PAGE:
Those found guilty in caste-discrimination cases have never been awarded maximum sentence as per the law

Published On: July 17, 2020 01:00 PM NPT By: Anjali Subedi

KATHMANDU, July 17: Prakash Nepali, lawyer and a lecturer, is not shocked by these numbers: 16 Dalits were killed by non-Dalits in the last decade alone. The latest tragedy in Rukum makes the toll 20, he said. Nepali said that 75 untouchability-related cases have been registered since the Caste-Based Discrimination and Untouchability Act, 2068 was promulgated in 2011. However, not a single case has been established as an untouchability offence, deserving a maximum punishment to the guilty. “Zero percent success in providing justice to Dalits,” said Nepali. 

To be deemed to have committed cast-based discrimination and untouchability: (1) If any person commits, or causes to be committed, any act referred to in this Section on the ground of custom, tradition, religion, culture, rituals, origin, caste, race, descent, community, occupation or business or physical condition shall be deemed to have committed untouchability and discrimination. Source: Caste-Based Discrimination and Untouchability Act, 2068 

In 2014, Bijay Lama and his relatives abused and thrashed Sumira Devi Sadaya of Chandraudyapur-7 of Siraha for touching a public well. The case was taken up by Defending Human Rights of Dalits (DHRD),  a local 'Dalit Jana Kalyan Yuwa Club', and reached the Siraha District Court. But citing no tangible evidence against the accused, Lama and his relatives were given a clean chit. The victim has appealed for justice at the Appellate Court in Rajbiraj and the hearing is yet to begin.

On Saraswati Puja at Janata Secondary School of Dhanusha in 2014, every student took their turn to perform puja inside a Mandap but Firan Kuman Mahara, 16, a Dalit student, was not allowed in by Kishori Prasad Sah, the headmaster of the school. DHRD intervened and went on to file a complaint at the local police station, but nothing happened. DHRD notified it to the Regional Office of National Human Rights Commission, District Administration Office, Zonal Police Office and National Dalit Commission. The police initially refused to register the case. After a FIR was registered, the document was faxed to the Dalit Commission, which then faxed the content to the district administration office, recommending action on the case. But nothing has happened so far.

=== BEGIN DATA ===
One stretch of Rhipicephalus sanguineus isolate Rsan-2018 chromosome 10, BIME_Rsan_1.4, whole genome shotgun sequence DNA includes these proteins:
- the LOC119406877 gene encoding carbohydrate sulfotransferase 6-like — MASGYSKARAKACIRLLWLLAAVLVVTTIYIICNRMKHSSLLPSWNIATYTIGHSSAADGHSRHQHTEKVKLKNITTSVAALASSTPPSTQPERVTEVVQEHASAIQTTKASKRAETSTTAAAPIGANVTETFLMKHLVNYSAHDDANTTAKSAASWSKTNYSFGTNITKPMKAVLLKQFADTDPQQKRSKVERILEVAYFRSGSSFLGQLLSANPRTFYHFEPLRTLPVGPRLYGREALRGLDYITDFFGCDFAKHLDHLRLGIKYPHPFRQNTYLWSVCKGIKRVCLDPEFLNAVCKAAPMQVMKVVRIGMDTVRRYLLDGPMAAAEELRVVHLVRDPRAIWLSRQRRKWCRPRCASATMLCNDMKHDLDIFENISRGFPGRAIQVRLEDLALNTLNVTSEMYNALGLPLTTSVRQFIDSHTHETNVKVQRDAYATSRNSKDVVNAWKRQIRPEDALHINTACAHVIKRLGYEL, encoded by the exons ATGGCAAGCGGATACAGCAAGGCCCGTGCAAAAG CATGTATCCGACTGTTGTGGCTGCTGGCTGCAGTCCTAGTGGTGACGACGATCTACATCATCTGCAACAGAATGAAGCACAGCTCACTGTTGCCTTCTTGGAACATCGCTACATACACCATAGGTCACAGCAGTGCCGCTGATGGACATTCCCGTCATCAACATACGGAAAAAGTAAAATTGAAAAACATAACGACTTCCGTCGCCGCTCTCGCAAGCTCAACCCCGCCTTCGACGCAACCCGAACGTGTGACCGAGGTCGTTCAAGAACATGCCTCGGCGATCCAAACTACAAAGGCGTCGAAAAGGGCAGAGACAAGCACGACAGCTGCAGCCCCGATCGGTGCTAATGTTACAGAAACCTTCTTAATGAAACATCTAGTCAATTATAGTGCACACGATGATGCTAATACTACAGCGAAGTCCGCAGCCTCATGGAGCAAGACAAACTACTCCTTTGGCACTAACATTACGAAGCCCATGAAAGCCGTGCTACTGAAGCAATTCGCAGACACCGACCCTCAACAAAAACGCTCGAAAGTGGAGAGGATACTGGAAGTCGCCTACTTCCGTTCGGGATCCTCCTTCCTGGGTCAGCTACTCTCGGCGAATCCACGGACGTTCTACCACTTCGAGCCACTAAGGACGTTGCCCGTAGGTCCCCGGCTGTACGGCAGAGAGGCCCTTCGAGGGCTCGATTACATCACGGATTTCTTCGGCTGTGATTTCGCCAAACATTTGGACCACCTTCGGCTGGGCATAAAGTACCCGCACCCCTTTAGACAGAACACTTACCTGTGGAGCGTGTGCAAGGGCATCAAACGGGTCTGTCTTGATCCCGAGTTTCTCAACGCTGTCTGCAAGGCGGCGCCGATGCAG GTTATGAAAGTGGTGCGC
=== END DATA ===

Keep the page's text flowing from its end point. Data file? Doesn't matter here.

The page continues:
Buddhilal Harijan, a tenth grader at Siddhartha Higher Secondary School of Kusma-7, Nawalparasi was fed up of being targeted by his headmaster Shashi Bhushan Pandey and other teachers. He rebelled. They would use derogative terms to demean him, and even his non-Dalit friends harassed him. The headmaster and three other teachers beat Harijan. A FIR was registered under the Untouchability Act, 2011 against Pandey and the teachers -- Santosh Tiwari, Jaya Prakash Singh and Santa Ram Yadav. The case was submitted to Nawalparasi District Court through the Attorney General’s Office in Nawalparasi. One perpetrator was fined Rs 1500 as a punishment and the three were given a clean chit. An appeal was then made to the Appellate Court in Butwal, Rupandehi demanding full three years of jail sentences for the perpetrators and compensation to the victim. But the Appellate Court upheld the district court verdict, stating that the issue was not a serious one. The case has now reached the Supreme Court.

Going through the files safely kept at Samata Foundation, where the details of those victims have been recorded, Prakash Nepali told Republica that social transformation looks elusive to him. "The caste system has to do with Nepali culture, guided by Hinduism. Our blood is considered impure. Non-Dalits--educated or uneducated--are okay with discrimination and do not take it seriously, so where is the possibility of transformation?" he questioned. 

From 2011 to 2019, Sete Damai, Manbire Sunar, Ram Bahadur Sarki, Jayabir Tamata, Shiva Shankar, Sangita Pariyar, Jhumabi BK, Rajesh Nepali, Asmita Sharki, Ajit Mijar, Laxmi Pariyar, Mana Sarki, Mayabi BK, Shreya Sunar, Reshma Rasaili and Rummati Kumari Das – the sixteen people from Kalikot, Dailkeh, Saptari, Bardiya, Tahanu, Taplejung, Parbat, Jhapa, Kavre, Kailali, Kashki, Dhanusha and Morang lost their lives just because they were from “lower caste”. Most of them died in clashes with the people of ‘higher castes’ either because they fell in love or entered temples and tea shops or happened to touch public taps. Some were charged with witchcraft. The stories speak enough of bigotry prevalent in the society but those stories have failed to create an uproar.